Maternal Red Blood Cell Alloimmunisation In South Western Uganda
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To identify the frequency and nature of maternal red blood cell (RBC) alloimmunisation in Uganda and to determine the prevalence of RhD negativity and the rate of RBC alloimmunisation in Ugandan pregnant women.Haemolytic disease of the foetus and newborn (HDFN) results from maternal alloimmunisation following exposure to allogeneic RBCs during pregnancy or blood transfusion. The prevalence of maternal RBC alloimmunisation in Ugandans is not known. Pregnant women at Mbarara Hospital, South Western Uganda, were investigated in a cross-sectional study. Demographics, transfusion and obstetric histories were recorded. Maternal RBC alloimmunisation was demonstrated using immunohaematological techniques. A total of 2001 pregnant women were recruited; 3·6% of them being RhD negative. Forty-five women (2·2%; 95% CI: 1·6–2·9) were found to be alloimmunised to RBC antigens. There were 38 RBC alloantibodies of known specificity including anti-S, 12; anti-M, 11; anti-Lea, 6; anti-D, 4 and 1 each of anti-K, anti-Fyb, anti-Jka, anti-Lua and anti-Kpa. In two women (4·4%), there were antibody combinations (anti-M+S and anti-K+Kpa). Obstetric history, gestational age and previous immunising events were not significantly associated with the rate of alloimmunisation.This study revealed a maternal RBC alloimmunisation rate of 2·2% which was comparable with findings from a Zimbabwean study where the prevalence was 1·7%. Given the 6·0% prevalence of anti-D among RhD-negative women in our study and the high immunogenicity of the D antigen, programmes for preventing anti-D alloimmunisation and HDFN in Uganda should be considered seriously.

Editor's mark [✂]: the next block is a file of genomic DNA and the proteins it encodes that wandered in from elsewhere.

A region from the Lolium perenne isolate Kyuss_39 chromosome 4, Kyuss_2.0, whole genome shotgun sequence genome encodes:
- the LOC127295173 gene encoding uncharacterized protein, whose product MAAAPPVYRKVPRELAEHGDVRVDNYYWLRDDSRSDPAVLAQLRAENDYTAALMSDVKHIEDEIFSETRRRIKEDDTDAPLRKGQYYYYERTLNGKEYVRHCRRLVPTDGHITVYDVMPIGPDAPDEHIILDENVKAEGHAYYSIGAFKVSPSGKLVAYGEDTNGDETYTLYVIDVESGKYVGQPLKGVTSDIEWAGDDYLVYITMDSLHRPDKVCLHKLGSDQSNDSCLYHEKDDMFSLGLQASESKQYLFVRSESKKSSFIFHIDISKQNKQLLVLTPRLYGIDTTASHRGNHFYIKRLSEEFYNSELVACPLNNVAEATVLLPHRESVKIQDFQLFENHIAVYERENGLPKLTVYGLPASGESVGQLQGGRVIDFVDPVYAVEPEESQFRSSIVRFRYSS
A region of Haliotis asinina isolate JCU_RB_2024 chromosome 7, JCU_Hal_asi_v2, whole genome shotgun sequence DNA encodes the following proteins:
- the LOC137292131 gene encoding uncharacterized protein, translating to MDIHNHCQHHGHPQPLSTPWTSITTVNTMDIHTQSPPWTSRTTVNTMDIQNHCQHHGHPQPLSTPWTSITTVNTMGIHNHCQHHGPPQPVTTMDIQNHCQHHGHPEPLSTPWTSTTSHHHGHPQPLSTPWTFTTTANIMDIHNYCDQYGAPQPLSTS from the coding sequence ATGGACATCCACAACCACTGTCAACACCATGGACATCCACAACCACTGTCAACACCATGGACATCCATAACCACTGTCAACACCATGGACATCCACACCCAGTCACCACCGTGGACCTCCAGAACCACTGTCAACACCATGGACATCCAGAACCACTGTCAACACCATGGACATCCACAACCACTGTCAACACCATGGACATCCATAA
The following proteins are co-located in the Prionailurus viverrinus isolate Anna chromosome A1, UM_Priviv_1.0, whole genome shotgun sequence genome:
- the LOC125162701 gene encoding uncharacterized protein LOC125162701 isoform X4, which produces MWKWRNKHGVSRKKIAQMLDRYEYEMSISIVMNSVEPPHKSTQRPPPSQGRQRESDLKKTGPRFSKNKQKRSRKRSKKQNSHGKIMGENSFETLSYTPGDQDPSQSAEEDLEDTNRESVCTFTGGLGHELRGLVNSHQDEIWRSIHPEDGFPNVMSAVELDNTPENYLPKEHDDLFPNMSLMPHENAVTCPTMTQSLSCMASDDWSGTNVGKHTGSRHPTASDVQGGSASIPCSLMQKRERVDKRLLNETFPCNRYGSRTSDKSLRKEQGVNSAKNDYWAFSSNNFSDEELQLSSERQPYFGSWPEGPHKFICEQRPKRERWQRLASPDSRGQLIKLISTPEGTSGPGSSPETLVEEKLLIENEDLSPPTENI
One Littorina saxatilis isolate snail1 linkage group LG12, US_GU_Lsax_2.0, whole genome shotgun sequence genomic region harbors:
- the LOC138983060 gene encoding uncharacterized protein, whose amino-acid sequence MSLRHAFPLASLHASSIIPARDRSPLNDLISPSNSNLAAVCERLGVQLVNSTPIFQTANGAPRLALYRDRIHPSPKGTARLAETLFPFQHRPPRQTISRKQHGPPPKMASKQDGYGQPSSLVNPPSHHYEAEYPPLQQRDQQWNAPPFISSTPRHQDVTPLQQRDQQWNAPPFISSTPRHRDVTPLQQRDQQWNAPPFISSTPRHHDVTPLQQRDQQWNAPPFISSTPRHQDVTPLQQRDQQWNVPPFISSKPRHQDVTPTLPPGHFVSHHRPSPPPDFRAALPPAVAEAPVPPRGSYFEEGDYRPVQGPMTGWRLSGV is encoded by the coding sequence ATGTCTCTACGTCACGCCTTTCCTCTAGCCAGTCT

- Medical and Health Sciences